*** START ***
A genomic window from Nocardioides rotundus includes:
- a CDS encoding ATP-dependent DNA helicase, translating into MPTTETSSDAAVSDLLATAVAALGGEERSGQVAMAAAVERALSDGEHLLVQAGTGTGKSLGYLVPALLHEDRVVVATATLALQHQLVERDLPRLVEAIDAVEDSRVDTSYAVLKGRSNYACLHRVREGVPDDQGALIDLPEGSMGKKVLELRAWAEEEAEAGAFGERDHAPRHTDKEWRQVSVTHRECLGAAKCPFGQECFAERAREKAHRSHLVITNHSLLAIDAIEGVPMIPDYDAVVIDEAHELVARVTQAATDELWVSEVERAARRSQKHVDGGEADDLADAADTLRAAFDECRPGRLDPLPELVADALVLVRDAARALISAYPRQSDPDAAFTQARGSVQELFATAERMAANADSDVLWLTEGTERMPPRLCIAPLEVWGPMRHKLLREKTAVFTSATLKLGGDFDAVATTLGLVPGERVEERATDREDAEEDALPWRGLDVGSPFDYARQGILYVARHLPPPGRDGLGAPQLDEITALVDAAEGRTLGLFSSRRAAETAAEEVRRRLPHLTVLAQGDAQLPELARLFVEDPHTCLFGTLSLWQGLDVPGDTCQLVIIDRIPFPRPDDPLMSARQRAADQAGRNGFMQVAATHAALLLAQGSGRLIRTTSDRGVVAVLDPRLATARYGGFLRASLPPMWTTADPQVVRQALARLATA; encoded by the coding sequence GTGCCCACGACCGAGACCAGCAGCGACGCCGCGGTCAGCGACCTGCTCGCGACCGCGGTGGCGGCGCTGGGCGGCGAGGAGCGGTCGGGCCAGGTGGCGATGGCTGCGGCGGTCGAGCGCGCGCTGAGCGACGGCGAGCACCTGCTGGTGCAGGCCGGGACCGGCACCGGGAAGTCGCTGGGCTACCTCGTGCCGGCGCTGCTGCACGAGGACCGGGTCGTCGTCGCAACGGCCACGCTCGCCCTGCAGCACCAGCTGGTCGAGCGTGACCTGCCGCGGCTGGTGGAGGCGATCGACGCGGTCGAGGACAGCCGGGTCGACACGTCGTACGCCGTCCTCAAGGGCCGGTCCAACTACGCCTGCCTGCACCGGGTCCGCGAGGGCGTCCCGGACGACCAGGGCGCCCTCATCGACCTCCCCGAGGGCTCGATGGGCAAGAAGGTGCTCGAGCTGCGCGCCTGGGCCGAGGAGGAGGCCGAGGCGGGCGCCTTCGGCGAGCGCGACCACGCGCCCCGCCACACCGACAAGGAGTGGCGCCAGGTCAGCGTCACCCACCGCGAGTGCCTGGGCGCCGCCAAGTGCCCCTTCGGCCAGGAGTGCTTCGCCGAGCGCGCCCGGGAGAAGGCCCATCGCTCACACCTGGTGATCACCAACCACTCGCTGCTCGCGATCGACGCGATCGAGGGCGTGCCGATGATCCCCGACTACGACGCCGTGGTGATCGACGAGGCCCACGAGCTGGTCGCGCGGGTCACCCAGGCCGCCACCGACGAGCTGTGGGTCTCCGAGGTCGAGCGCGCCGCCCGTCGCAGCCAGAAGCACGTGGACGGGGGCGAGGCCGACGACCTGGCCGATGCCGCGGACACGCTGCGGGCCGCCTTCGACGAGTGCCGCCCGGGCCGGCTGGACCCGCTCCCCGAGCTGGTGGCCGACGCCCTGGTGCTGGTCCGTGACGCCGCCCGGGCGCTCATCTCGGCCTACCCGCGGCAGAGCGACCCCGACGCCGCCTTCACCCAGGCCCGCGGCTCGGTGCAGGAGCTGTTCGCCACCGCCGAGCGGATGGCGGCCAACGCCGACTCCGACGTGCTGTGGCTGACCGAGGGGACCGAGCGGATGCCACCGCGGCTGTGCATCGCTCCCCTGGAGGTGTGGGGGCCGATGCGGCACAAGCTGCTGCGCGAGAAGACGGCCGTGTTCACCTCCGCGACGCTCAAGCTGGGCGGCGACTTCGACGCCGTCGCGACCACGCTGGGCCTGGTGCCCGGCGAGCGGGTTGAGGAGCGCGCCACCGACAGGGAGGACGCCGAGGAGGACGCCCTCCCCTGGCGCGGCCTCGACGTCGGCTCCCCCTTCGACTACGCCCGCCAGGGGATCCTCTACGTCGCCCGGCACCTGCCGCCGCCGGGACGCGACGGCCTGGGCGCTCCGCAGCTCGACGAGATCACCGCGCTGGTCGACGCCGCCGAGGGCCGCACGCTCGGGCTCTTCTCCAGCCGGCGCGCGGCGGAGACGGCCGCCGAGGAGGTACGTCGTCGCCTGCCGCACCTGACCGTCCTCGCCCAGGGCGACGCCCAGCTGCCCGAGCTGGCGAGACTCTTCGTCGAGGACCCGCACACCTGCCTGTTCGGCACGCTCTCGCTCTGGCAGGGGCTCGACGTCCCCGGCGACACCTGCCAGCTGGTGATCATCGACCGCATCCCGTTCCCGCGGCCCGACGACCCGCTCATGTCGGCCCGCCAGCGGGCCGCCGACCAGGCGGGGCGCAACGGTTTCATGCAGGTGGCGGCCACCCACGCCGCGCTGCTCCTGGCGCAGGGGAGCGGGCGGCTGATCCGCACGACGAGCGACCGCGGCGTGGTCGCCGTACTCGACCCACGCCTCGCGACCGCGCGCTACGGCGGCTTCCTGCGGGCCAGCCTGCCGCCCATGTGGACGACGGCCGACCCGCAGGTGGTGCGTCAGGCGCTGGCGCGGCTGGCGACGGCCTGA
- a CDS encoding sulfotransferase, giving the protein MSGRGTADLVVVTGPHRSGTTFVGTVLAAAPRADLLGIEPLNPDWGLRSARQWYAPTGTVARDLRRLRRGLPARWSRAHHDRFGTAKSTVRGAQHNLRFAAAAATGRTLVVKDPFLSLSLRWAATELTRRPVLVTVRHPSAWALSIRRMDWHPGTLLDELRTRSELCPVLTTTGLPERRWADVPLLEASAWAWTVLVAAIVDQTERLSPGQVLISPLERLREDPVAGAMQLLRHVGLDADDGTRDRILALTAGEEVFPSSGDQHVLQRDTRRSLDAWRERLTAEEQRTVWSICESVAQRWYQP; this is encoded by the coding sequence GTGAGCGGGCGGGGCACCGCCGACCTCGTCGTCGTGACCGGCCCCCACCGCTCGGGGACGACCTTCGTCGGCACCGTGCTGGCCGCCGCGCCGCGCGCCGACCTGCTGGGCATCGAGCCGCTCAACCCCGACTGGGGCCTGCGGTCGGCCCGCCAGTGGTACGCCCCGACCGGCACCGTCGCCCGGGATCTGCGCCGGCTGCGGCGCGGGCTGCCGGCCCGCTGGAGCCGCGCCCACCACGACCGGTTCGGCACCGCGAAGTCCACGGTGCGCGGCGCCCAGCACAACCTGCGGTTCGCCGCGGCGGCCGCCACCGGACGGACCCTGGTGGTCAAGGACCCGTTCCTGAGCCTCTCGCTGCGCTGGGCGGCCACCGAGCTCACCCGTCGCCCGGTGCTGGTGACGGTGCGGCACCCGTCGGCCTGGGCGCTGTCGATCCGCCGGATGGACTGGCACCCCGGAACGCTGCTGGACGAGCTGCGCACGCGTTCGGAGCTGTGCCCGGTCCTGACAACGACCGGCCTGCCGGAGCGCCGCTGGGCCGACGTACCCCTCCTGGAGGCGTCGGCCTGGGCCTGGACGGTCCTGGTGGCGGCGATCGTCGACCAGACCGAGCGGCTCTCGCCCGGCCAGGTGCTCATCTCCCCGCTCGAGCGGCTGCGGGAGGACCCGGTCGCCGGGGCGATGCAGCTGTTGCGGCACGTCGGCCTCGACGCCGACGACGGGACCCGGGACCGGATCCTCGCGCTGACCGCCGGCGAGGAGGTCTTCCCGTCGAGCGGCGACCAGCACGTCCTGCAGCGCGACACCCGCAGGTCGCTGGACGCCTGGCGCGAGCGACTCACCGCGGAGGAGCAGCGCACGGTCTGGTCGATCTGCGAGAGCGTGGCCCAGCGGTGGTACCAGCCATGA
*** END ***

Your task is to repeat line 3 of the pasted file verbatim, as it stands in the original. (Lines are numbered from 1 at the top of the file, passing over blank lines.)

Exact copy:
- a CDS encoding sulfotransferase, giving the protein MSGRGTADLVVVTGPHRSGTTFVGTVLAAAPRADLLGIEPLNPDWGLRSARQWYAPTGTVARDLRRLRRGLPARWSRAHHDRFGTAKSTVRGAQHNLRFAAAAATGRTLVVKDPFLSLSLRWAATELTRRPVLVTVRHPSAWALSIRRMDWHPGTLLDELRTRSELCPVLTTTGLPERRWADVPLLEASAWAWTVLVAAIVDQTERLSPGQVLISPLERLREDPVAGAMQLLRHVGLDADDGTRDRILALTAGEEVFPSSGDQHVLQRDTRRSLDAWRERLTAEEQRTVWSICESVAQRWYQP; this is encoded by the coding sequence GTGAGCGGGCGGGGCACCGCCGACCTCGTCGTCGTGACCGGCCCCCACCGCTCGGGGACGACCTTCGTCGGCACCGTGCTGGCCGCCGCGCCGCGCGCCGACCTGCTGGGCATCGAGCCGCTCAACCCCGACTGGGGCCTGCGGTCGGCCCGCCAGTGGTACGCCCCGACCGGCACCGTCGCCCGGGATCTGCGCCGGCTGCGGCGCGGGCTGCCGGCCCGCTGGAGCCGCGCCCACCACGACCGGTTCGGCACCGCGAAGTCCACGGTGCGCGGCGCCCAGCACAACCTGCGGTTCGCCGCGGCGGCCGCCACCGGACGGACCCTGGTGGTCAAGGACCCGTTCCTGAGCCTCTCGCTGCGCTGGGCGGCCACCGAGCTCACCCGTCGCCCGGTGCTGGTGACGGTGCGGCACCCGTCGGCCTGGGCGCTGTCGATCCGCCGGATGGACTGGCACCCCGGAACGCTGCTGGACGAGCTGCGCACGCGTTCGGAGCTGTGCCCGGTCCTGACAACGACCGGCCTGCCGGAGCGCCGCTGGGCCGACGTACCCCTCCTGGAGGCGTCGGCCTGGGCCTGGACGGTCCTGGTGGCGGCGATCGTCGACCAGACCGAGCGGCTCTCGCCCGGCCAGGTGCTCATCTCCCCGCTCGAGCGGCTGCGGGAGGACCCGGTCGCCGGGGCGATGCAGCTGTTGCGGCACGTCGGCCTCGACGCCGACGACGGGACCCGGGACCGGATCCTCGCGCTGACCGCCGGCGAGGAGGTCTTCCCGTCGAGCGGCGACCAGCACGTCCTGCAGCGCGACACCCGCAGGTCGCTGGACGCCTGGCGCGAGCGACTCACCGCGGAGGAGCAGCGCACGGTCTGGTCGATCTGCGAGAGCGTGGCCCAGCGGTGGTACCAGCCATGA